On the other side of life, drowning in freedom and darkness and everything to do about herself, St. Mary of Egypt wasted her precious life in pursuit of pleasure. She did not know God. Listen to a glimpse of her story: "One summer I saw a crowd of people from Libya and Egypt heading toward the sea. They were on their way to Jerusalem for the Feast of the Exaltation of the Holy Cross. I also wanted to sail with them. Since I had no food or money, I offered my body in payment for my passage. And so I embarked on the ship. "Now, Father, believe me, I am very amazed, that the sea tolerated my wantonness and fornication, that the earth did not open up its mouth and take me down alive into hell, because I had ensnared so many souls. I think that God was seeking my repentance. He did not desire the death of a sinner, but awaited my conversion. "So I arrived in Jerusalem and spent all the days before the Feast living the same sort of life, and maybe even worse."When the holy Feast of the Exaltation of the Venerable Cross of the Lord arrived, I went about as before, looking for young men. At daybreak I saw that everyone was heading to the church, so I went along with the rest. When the hour of the Holy Elevation drew nigh, I was trying to enter into the church with all the people. With great effort I came almost to the doors, and attempted to squeeze inside. Although I stepped up to the threshold, it was as though some force held me back, preventing me from entering. I was brushed aside by the crowd, and found myself standing alone on the porch. I thought that perhaps this happened because of my womanly weakness. I worked my way into the crowd, and again I attempted to elbow people aside. However hard I tried, I could not enter. Just as my feet touched the church threshold, I was stopped. Others entered the church without difficulty, while I alone was not allowed in. This happened three or four times. Finally my strength was exhausted. I went off and stood in a corner of the church portico. "Then I realized that it was my sins that prevented me from seeing the Life-Creating Wood. The grace of the Lord then touched my heart. I wept and lamented, and I began to beat my breast. Sighing from the depths of my heart, I saw above me an icon of the Most Holy Theotokos. Turning to Her, I prayed: "O Lady Virgin, who gave birth in the flesh to God the Word! I know that I am unworthy to look upon your icon. I rightly inspire hatred and disgust before your purity, but I know also that God became Man in order to call sinners to repentance. Help me, O All-Pure One. Let me enter the church. Allow me to behold the Wood upon which the Lord was crucified in the flesh.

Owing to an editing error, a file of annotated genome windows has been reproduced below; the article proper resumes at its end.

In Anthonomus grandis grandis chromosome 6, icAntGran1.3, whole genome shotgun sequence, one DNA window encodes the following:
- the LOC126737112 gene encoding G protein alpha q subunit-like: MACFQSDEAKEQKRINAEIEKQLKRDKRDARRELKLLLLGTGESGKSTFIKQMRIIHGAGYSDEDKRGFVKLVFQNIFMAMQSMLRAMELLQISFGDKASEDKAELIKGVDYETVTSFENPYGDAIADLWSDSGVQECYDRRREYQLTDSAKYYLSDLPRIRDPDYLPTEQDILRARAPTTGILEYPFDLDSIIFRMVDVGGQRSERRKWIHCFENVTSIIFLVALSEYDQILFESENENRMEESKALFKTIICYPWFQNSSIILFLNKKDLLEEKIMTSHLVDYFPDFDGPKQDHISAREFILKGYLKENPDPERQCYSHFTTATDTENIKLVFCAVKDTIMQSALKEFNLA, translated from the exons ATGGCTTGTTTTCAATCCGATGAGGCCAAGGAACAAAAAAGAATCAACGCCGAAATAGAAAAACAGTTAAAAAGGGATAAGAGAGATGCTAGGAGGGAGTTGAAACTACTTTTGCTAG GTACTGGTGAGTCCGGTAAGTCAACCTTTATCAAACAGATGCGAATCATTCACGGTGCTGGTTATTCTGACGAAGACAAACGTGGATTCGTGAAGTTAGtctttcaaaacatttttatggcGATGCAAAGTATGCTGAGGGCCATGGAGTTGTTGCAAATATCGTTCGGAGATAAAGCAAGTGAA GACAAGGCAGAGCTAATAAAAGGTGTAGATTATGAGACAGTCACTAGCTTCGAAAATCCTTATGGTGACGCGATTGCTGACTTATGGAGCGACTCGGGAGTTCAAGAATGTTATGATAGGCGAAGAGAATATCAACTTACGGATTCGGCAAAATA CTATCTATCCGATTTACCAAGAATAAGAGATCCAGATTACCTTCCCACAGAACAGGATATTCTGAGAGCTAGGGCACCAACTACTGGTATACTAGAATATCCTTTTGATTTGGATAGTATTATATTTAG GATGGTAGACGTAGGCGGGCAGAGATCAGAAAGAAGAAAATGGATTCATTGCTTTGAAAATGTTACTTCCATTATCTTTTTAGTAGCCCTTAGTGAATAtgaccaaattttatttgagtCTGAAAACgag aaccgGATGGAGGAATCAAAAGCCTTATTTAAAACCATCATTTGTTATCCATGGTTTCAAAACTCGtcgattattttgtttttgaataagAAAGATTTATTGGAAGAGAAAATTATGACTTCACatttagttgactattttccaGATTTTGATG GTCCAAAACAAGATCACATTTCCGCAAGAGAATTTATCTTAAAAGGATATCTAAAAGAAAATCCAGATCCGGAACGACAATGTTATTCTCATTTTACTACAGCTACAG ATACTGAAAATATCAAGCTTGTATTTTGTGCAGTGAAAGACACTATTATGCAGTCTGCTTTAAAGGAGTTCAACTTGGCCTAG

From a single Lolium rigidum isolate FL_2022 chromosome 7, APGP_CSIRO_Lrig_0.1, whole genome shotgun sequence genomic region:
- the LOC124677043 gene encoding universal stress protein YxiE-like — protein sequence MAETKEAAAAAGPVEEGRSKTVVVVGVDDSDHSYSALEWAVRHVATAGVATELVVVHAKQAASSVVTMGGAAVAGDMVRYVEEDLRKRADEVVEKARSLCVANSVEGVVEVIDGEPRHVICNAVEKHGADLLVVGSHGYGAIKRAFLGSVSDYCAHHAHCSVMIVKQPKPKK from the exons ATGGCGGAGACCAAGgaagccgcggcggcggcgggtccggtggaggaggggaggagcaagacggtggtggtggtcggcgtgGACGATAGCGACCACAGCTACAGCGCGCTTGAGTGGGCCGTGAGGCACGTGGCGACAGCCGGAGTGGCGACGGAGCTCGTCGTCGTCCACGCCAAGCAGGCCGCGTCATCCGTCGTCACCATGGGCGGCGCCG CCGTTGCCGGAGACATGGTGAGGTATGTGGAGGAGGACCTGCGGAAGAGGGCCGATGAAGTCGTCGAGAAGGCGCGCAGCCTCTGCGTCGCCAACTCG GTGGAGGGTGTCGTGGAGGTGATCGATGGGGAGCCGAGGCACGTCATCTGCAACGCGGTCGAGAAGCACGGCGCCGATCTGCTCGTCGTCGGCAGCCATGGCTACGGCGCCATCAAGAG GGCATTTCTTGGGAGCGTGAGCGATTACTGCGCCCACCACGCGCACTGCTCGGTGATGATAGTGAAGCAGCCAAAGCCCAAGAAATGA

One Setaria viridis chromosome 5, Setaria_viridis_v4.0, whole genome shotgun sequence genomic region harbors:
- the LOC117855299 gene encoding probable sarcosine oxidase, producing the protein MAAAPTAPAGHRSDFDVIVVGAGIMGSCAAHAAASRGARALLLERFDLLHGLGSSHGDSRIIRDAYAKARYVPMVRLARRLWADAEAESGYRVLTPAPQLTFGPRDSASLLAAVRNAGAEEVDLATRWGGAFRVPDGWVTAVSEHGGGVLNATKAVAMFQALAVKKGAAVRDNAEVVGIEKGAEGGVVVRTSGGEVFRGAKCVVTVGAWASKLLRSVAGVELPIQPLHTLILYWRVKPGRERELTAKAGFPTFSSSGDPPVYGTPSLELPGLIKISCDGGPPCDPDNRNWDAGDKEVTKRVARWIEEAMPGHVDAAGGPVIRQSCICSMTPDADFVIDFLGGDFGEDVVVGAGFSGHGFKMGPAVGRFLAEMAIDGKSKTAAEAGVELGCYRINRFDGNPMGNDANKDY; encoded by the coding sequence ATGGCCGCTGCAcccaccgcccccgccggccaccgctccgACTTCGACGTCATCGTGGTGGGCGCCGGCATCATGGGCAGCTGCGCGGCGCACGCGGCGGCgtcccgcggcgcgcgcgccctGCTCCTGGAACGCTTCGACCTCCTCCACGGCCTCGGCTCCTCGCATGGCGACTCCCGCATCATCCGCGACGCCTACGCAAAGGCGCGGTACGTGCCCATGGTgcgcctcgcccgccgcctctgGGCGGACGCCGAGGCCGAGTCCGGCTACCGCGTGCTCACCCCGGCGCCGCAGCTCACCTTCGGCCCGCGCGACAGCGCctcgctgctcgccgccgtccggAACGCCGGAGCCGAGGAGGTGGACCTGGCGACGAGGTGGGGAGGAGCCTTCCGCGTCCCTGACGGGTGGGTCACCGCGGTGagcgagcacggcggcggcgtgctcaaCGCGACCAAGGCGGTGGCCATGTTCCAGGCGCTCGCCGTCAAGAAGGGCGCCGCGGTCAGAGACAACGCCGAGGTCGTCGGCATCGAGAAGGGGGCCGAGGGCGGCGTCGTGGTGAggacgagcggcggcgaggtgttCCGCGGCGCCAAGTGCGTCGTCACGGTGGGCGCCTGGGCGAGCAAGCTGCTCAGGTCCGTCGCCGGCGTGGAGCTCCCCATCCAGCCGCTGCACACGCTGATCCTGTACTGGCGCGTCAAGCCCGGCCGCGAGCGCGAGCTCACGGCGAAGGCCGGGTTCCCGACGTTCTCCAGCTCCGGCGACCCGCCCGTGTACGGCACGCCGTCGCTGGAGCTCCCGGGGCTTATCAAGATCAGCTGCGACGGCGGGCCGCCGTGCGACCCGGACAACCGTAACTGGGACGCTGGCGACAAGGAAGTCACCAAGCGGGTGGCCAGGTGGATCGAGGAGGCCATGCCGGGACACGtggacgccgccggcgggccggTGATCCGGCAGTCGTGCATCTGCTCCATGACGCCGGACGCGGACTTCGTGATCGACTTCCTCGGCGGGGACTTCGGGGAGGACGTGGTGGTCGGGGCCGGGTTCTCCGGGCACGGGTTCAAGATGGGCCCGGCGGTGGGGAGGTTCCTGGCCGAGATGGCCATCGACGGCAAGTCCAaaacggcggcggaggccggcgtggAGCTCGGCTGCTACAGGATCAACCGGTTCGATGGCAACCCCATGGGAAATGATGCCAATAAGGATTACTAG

We pray daily for this same type of conversion for ourselves. Although our paths may differ, sin separates us from the salvific embrace of our Savior. “O Most Holy Theotokos, Save Us”! Just as Most Pure Theotokos stopped St Mary of Egypt from entering the House of God, she intercedes for you daily!! A miracle happened! Listen to the prophet Isaiah speak of another miracle: "Behold, a virgin shall conceive, and bear a son, and shall call his name Emmanuel."(Isaiah 7:14) And a miracle can happen for you if you allow it! We all are called to conversion. But how much of an effort are you making?
The Church's attitude towards women can be visible by the high position accredited to the Most Holy Mother of God. The Church glorifies Her more than all of the saints and even more than the angels. She is praised in hymns as: “more honorable than the Cherubim and beyond compare more glorious than the Seraphim”. The Holy Virgin is the Mother of Christ and Mother of the Church - it is in Her person that the Church glorifies motherhood.
Motherhood is an integral part of woman's dignity and it may be noted that those Protestant churches neither venerate the Mother of God nor pray to Her. A church community deprived of the Mother of God loses its fullness in the same way that a community deprived of the priesthood is not a complete Church. If fatherhood is realized in the person of the hierarchy - the episcopate and the priesthood - then motherhood is personified in the Church in the Most Holy Mother of God. She is our mother! “O Most Holy Theotokos save us”!!